HEALTHCARE &amp;amp;amp; SEXISM
As a black woman myself, I am fully concerned about the continued ongoing discrimination that women are still facing, particularity women of color and different social classes in regards to health care. Learning from my mother’s experience as a registered nurse, she personally not only dealt with racial and wage discrimination at the time with her former employer for many years, but also witnessed the horrors of women patients endured as well. In the rise of Trump’s harrowing presidency and more companies “proclaiming” that they respect and invest in women health, especially maternal leave, the truth of the matter is that the healthcare system has let millions and millions of women down. Women are subjected to systematic discrimination that heavily includes incorrect diagnosis and treatments and untrained doctors who simply don’t understand what goes on with the female body and what it curtails. Sorry, but not sorry, this is really a fucked up situation that needs as much attention possible.
In a technologically advanced and affluent country like the United States of America, to say that our healthcare mistreats women badly, in comparison to other first world countries is a problem. For example, Sweden gives mothers extended parental leave, special care for expectant mothers and more visible gender equality. In the United States, women do pay more out of pocket for healthcare than men and still make less, thanks to the ongoing wage gap discrimination. This is also a major problem that greatly affecting our overall social wellness as we will discuss a few stories and facts to look into this pressing issue further.
According to a New York Times article, the stories we hear of many women, especially pregnant being mistreated, displaced, belittled and/or even fired for even complaining is unsettling and disturbing. Imagine if this was your mother, girlfriend, wife, sister, etc. sharing these type of horror stories about their experiences with the doctor with you. For example, pregnant women like Rachel Mountis “was winning awards for being a top saleswoman at Merck. She was laid off three weeks before giving birth.” or even a senior employee at a financial giant like Erin Murphy was“told to pump milk in a supply closet cluttered with recycling bins” after returning from her maternity leave.”
We can even further this down with race. It is not surprising that African American (black) women are more susceptible to anxiety and depression because they’re the most underserved population in both physical and mental health in America. Obesity, stress and post-traumatic stress disorder are a few examples that disrupt their overall social wellness. What about the fact that black women have the highest breast cancer mortality rate and heart disease, compared white and non-white peers? Racism still plays a huge role on top of sexism in the healthcare system and it also boils down to communities women are receiving healthcare from as well.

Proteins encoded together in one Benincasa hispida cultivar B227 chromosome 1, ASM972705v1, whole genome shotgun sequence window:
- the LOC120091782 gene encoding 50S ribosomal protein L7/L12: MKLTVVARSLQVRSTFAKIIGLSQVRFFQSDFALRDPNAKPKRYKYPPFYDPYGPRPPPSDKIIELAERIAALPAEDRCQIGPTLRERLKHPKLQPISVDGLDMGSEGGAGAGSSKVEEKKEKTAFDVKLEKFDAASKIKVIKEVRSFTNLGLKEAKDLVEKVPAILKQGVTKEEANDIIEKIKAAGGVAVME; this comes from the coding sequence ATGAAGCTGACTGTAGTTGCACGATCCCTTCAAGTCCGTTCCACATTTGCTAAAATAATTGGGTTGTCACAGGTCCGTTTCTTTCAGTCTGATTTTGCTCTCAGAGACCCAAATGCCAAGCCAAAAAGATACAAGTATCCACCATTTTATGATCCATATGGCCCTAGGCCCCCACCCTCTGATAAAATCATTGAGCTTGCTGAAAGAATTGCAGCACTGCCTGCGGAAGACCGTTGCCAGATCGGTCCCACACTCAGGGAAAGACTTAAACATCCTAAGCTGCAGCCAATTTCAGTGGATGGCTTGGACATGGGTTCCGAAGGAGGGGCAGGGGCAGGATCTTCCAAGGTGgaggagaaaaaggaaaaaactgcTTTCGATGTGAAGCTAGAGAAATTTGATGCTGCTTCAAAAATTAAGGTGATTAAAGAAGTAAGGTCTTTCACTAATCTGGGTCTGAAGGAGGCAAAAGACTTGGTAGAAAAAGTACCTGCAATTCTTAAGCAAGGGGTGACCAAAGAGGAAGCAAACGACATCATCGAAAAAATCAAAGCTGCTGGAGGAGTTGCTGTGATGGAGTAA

(Note: We previously wrote an article about the stigma of depression and race, which can be viewed here)
Personally, growing up close to Newark, NJ and receiving additional health education experience at a nearby hospital during my summers showed me how the placement of fast food restaurants, lack of wellness programs and safety definitely played a role in proper health care a woman can receive.
What is being done now?
When women receive better and affordable access to healthcare, this improves the health and overall well-being of all Americans. If not, families will be affected and greatly impacts the American population. The Affordable Care Act (ACA) was designed to give women with “protections for pre-existing conditions and access to comprehensive, affordable, and fair health services.”
Recently, ACA is being under reviewed to eliminate its key protections (very, very bad) which you might be hearing more about the health care issues women face to go with the possibility that millions of women will be again at risk for being denied and/or paying more for health insurance. Although Parsley Health is helping as many Americans with functional health and its founded by an Ivy League female physician, the current political stance of America, puts ACA, Planned Parenthood and other pioneering healthcare places at risk and the most we can do to allow this time to past, take every opportunity to seek as many wellness and functional health outlets as possible as healthcare still has its long ways to go.